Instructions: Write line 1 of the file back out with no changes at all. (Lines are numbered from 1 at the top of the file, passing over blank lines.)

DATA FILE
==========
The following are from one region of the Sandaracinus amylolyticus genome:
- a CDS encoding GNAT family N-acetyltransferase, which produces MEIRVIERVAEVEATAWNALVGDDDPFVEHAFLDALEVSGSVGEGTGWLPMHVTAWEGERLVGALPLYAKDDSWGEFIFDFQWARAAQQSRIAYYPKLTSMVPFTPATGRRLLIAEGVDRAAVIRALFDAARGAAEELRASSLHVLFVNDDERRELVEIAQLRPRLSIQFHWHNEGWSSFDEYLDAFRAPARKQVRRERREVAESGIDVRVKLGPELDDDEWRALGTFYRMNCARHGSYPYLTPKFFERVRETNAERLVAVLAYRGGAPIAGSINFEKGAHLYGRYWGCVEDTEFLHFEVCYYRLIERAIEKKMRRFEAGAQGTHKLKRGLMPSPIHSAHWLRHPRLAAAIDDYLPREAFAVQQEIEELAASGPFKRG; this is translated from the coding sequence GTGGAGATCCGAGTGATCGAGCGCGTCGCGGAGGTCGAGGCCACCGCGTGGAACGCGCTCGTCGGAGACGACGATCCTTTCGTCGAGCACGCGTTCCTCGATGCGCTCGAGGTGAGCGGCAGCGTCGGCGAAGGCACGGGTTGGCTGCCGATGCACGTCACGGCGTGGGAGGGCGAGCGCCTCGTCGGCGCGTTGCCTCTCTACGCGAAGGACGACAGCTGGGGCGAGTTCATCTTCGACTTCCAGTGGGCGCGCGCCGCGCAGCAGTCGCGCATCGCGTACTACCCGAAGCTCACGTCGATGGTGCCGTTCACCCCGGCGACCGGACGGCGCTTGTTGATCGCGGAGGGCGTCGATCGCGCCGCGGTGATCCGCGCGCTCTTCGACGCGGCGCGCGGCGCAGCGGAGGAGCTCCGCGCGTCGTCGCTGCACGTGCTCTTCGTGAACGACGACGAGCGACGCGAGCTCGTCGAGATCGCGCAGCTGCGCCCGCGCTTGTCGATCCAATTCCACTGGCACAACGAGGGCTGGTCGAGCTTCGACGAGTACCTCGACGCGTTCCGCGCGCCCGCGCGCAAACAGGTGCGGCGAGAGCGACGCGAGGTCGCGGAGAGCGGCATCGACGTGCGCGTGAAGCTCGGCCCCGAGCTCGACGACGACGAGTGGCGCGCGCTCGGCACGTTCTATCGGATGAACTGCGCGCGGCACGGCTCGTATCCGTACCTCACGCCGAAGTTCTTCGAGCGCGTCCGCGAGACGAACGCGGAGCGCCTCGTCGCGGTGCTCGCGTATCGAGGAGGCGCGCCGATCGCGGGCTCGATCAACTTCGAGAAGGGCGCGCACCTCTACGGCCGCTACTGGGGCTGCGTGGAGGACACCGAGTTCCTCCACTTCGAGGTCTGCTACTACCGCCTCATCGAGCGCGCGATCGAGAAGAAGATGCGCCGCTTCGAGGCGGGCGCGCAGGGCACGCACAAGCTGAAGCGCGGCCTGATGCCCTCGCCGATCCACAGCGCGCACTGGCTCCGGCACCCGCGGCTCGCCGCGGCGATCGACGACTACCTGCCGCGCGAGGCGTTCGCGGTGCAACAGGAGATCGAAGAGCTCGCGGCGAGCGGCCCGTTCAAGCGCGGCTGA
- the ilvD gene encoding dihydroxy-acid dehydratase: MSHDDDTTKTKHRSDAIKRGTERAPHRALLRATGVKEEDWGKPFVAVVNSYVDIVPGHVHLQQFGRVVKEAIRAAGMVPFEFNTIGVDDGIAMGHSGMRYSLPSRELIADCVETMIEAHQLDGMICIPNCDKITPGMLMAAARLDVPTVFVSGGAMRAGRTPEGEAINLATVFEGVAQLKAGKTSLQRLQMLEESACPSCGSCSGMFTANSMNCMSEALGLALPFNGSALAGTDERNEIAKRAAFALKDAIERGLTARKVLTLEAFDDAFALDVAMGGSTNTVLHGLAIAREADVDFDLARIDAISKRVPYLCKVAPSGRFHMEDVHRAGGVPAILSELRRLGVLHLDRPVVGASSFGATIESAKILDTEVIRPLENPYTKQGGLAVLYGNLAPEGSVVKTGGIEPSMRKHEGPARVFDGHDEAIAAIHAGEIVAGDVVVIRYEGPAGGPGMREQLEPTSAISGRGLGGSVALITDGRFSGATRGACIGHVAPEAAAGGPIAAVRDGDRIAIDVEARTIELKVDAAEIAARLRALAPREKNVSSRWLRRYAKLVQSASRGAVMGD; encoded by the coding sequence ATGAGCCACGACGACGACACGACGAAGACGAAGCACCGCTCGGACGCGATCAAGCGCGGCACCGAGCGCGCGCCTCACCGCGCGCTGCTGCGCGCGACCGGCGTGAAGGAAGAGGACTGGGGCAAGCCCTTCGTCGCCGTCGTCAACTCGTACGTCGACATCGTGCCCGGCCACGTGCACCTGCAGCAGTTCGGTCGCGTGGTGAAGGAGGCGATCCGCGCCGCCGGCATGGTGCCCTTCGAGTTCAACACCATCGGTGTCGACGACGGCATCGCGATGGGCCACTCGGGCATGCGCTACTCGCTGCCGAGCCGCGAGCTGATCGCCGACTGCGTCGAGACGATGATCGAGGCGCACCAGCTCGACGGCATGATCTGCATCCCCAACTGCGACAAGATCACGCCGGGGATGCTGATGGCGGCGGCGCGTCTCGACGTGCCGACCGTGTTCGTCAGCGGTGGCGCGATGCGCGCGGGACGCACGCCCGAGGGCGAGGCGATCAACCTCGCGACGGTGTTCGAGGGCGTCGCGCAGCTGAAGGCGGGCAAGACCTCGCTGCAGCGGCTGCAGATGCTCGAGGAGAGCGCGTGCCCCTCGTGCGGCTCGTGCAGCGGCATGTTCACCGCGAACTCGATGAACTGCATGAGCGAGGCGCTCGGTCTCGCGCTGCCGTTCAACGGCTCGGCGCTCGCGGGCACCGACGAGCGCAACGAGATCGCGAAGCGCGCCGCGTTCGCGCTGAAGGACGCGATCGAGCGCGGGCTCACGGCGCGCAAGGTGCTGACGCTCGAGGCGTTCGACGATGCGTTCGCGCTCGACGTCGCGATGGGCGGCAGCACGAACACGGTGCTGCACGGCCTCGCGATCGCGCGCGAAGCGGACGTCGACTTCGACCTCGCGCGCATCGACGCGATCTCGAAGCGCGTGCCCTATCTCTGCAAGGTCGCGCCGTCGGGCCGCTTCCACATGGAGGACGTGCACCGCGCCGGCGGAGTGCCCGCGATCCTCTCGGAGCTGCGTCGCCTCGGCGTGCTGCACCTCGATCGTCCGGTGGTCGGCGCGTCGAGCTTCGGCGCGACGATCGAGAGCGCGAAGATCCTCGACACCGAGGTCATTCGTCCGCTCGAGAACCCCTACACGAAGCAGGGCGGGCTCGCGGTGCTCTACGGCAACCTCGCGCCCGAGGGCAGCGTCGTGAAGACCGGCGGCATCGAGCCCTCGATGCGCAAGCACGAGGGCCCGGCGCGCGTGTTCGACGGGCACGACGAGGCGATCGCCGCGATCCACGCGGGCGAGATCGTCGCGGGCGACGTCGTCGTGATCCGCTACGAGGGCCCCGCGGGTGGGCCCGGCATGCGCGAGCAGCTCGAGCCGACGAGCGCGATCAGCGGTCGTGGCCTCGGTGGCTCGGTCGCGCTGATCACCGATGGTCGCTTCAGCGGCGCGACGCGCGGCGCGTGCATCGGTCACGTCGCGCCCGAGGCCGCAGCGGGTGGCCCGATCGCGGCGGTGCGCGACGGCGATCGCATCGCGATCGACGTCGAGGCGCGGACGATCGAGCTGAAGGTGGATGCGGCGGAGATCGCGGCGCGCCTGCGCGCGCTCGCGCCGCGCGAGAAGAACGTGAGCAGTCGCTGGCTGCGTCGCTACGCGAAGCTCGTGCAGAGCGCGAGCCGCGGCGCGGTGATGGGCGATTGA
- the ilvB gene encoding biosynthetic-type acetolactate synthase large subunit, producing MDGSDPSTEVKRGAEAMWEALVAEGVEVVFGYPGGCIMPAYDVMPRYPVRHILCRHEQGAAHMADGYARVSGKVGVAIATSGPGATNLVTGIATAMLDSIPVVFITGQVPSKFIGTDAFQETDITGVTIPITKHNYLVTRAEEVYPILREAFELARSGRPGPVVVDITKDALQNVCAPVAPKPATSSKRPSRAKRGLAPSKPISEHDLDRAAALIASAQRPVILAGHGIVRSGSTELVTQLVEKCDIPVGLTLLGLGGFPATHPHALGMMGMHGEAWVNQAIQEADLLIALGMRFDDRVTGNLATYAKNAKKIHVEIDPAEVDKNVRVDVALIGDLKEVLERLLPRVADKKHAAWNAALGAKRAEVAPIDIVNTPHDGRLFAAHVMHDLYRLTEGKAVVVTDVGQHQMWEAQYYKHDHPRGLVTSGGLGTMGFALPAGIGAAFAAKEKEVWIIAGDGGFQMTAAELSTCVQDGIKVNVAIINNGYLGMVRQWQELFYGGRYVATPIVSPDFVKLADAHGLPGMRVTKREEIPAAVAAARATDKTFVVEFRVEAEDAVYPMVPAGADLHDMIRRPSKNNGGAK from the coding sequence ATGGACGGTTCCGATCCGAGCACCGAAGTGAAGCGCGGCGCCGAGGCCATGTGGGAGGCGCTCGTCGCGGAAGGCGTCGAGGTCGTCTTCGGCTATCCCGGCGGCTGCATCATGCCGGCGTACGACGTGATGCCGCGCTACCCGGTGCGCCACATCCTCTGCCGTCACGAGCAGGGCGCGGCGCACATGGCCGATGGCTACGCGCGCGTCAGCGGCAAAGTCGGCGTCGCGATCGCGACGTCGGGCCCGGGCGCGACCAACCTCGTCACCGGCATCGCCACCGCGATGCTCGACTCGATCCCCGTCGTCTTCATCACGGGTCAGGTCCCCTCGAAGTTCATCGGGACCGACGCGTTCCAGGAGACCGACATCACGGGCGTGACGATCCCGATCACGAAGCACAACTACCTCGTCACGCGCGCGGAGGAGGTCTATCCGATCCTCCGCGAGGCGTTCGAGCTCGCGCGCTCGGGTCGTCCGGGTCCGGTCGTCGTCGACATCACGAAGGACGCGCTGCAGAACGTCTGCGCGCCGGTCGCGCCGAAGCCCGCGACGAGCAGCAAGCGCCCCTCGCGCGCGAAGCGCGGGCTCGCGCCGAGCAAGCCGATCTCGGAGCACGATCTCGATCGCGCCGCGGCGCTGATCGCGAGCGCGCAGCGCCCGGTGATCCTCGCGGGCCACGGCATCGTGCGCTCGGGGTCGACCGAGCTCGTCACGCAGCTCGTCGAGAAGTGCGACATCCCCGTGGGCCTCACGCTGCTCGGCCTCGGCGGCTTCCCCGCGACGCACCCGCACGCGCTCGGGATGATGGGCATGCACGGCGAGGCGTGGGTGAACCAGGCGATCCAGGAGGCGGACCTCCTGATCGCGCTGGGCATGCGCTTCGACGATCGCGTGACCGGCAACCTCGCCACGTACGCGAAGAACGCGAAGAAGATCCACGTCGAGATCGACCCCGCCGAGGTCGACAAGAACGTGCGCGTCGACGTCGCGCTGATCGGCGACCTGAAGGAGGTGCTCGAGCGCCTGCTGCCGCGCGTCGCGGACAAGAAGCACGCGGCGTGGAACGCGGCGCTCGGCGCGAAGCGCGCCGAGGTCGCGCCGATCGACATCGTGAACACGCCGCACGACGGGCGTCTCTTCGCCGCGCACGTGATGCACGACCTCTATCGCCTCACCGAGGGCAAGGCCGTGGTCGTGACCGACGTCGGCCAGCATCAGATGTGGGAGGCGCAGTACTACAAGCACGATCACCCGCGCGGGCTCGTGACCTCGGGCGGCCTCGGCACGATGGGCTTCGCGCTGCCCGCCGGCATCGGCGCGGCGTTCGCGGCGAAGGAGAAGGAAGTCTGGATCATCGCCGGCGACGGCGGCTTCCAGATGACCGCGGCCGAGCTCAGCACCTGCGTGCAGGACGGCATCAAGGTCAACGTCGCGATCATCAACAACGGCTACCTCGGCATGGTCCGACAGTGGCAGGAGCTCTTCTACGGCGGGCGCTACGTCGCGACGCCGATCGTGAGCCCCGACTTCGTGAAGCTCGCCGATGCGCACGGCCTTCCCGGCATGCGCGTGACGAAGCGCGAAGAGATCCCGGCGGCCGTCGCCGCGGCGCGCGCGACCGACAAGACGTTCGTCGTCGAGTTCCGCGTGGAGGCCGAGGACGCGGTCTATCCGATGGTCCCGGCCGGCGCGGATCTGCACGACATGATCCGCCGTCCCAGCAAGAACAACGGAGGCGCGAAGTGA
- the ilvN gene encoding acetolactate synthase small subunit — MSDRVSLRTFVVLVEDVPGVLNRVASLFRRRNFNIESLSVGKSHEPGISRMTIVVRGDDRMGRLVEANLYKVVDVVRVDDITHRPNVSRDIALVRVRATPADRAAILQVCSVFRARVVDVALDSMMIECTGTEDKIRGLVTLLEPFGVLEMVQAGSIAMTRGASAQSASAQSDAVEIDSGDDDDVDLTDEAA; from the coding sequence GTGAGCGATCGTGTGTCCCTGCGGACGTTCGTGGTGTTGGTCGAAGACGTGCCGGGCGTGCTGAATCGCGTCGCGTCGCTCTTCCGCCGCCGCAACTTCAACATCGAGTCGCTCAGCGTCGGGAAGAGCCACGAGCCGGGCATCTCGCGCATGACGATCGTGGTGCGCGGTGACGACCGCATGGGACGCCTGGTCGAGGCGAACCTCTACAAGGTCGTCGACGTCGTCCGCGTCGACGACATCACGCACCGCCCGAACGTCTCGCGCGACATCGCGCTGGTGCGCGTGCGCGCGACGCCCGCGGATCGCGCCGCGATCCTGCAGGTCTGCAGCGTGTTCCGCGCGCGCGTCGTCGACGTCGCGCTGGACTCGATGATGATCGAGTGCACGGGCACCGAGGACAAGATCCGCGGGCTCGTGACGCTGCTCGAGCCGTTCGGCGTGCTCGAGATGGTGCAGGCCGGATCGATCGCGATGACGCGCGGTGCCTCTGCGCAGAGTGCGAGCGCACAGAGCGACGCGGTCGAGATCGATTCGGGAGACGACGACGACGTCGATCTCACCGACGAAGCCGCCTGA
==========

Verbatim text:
The following are from one region of the Sandaracinus amylolyticus genome: